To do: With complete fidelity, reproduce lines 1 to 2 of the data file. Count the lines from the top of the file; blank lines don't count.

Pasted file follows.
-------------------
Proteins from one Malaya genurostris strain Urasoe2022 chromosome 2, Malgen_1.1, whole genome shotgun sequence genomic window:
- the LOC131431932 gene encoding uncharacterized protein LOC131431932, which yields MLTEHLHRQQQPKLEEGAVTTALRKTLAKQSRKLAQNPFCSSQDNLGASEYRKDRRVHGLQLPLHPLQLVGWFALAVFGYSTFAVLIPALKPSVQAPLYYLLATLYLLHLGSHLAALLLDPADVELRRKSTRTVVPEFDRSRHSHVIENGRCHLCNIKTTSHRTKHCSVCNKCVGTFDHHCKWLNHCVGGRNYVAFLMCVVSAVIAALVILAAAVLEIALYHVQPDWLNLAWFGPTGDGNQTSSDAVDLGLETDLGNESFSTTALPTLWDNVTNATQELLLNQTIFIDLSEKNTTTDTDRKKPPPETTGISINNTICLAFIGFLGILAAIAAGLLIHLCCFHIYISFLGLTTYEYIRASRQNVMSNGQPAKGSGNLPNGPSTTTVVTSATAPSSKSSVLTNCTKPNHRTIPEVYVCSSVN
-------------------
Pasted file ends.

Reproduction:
Proteins from one Malaya genurostris strain Urasoe2022 chromosome 2, Malgen_1.1, whole genome shotgun sequence genomic window:
- the LOC131431932 gene encoding uncharacterized protein LOC131431932, which yields MLTEHLHRQQQPKLEEGAVTTALRKTLAKQSRKLAQNPFCSSQDNLGASEYRKDRRVHGLQLPLHPLQLVGWFALAVFGYSTFAVLIPALKPSVQAPLYYLLATLYLLHLGSHLAALLLDPADVELRRKSTRTVVPEFDRSRHSHVIENGRCHLCNIKTTSHRTKHCSVCNKCVGTFDHHCKWLNHCVGGRNYVAFLMCVVSAVIAALVILAAAVLEIALYHVQPDWLNLAWFGPTGDGNQTSSDAVDLGLETDLGNESFSTTALPTLWDNVTNATQELLLNQTIFIDLSEKNTTTDTDRKKPPPETTGISINNTICLAFIGFLGILAAIAAGLLIHLCCFHIYISFLGLTTYEYIRASRQNVMSNGQPAKGSGNLPNGPSTTTVVTSATAPSSKSSVLTNCTKPNHRTIPEVYVCSSVN